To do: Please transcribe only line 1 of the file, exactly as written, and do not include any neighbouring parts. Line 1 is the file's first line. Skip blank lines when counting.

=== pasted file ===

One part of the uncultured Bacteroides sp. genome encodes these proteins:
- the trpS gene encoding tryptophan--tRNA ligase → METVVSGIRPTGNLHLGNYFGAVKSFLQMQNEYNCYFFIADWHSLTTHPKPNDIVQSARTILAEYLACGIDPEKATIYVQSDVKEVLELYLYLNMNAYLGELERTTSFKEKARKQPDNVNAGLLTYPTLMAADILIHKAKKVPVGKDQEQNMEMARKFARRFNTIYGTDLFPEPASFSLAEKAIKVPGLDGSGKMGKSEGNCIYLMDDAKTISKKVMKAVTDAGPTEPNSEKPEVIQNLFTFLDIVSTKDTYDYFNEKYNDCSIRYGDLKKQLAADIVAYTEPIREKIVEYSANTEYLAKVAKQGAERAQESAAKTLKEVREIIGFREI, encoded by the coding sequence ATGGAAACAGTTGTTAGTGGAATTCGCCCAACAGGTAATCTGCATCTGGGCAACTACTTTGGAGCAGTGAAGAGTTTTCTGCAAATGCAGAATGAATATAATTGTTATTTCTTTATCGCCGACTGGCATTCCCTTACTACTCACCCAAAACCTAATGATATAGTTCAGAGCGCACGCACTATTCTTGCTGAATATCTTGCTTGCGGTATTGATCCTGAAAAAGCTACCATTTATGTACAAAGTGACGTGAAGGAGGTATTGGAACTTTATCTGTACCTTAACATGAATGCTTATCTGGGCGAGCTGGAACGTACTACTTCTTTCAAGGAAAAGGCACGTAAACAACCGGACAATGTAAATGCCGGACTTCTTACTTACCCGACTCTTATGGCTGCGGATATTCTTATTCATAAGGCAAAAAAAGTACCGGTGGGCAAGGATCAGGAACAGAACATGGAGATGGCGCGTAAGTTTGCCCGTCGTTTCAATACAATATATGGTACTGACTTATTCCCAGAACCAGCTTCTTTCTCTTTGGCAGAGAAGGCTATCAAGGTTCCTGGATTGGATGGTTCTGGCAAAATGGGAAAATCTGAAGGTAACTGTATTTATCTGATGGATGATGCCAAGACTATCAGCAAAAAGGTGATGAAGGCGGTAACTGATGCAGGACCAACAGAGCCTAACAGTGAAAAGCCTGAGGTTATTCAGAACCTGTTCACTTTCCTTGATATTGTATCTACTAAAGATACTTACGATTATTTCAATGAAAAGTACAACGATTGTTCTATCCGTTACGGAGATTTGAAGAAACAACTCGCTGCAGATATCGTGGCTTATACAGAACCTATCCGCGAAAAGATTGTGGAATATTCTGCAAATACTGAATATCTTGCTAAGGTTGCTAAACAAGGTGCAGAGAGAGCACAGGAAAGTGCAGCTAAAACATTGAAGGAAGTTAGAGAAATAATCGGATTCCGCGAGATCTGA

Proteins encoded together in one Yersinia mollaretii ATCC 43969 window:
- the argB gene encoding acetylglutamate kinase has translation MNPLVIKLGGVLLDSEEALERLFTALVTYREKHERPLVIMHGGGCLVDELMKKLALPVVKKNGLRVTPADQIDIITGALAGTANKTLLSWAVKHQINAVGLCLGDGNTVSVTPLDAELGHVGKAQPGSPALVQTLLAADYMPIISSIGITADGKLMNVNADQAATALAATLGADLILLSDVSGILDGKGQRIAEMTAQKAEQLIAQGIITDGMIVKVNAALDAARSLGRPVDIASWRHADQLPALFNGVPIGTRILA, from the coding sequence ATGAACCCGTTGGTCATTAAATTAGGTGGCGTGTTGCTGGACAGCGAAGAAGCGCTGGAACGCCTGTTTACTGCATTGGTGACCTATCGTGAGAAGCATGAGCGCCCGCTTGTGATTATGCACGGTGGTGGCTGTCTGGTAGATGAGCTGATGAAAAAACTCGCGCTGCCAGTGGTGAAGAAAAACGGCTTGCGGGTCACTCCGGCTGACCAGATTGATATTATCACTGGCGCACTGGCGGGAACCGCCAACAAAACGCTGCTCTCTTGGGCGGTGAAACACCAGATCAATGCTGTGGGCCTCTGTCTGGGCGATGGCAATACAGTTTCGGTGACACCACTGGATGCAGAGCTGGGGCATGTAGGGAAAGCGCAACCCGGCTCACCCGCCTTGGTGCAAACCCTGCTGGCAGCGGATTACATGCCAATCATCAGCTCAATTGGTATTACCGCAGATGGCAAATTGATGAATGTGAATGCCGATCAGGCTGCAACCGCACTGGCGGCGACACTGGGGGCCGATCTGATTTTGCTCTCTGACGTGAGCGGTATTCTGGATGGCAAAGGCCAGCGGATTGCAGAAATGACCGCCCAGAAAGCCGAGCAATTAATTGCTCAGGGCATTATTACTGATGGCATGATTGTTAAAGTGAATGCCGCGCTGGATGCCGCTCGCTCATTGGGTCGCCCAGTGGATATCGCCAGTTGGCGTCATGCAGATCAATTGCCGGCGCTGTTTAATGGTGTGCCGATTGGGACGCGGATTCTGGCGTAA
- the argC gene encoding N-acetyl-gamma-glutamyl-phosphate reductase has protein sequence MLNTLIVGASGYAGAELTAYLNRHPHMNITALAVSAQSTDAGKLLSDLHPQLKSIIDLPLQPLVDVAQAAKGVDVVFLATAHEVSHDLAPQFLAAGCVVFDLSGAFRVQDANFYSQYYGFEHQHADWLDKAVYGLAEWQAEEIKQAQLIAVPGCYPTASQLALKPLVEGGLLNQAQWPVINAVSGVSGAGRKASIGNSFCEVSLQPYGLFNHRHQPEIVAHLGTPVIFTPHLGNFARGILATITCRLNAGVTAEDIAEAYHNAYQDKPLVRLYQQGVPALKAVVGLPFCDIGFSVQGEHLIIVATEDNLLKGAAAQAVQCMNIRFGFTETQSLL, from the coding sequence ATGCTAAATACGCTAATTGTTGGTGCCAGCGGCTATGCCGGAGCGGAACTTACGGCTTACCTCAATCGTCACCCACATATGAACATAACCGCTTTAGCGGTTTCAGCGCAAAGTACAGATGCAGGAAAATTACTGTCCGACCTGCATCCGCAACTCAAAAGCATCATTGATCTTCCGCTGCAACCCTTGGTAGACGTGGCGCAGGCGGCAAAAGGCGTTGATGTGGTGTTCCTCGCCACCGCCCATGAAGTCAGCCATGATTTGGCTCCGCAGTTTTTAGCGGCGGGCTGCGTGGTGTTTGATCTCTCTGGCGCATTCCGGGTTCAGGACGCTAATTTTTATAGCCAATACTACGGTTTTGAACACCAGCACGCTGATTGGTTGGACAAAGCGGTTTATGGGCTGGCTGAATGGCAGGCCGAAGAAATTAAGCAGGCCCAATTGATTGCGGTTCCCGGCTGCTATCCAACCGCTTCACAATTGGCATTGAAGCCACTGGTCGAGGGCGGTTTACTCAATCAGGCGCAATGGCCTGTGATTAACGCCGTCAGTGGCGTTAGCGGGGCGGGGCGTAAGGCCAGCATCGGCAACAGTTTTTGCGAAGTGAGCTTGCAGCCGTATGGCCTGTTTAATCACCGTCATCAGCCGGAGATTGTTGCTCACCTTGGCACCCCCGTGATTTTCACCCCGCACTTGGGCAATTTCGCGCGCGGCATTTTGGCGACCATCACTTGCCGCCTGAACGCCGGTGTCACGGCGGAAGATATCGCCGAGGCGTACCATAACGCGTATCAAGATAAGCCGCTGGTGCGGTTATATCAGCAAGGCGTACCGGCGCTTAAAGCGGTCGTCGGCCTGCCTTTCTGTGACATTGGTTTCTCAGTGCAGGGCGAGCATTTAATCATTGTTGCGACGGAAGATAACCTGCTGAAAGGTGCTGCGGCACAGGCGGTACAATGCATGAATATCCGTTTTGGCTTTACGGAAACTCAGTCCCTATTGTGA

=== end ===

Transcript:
One part of the uncultured Bacteroides sp. genome encodes these proteins: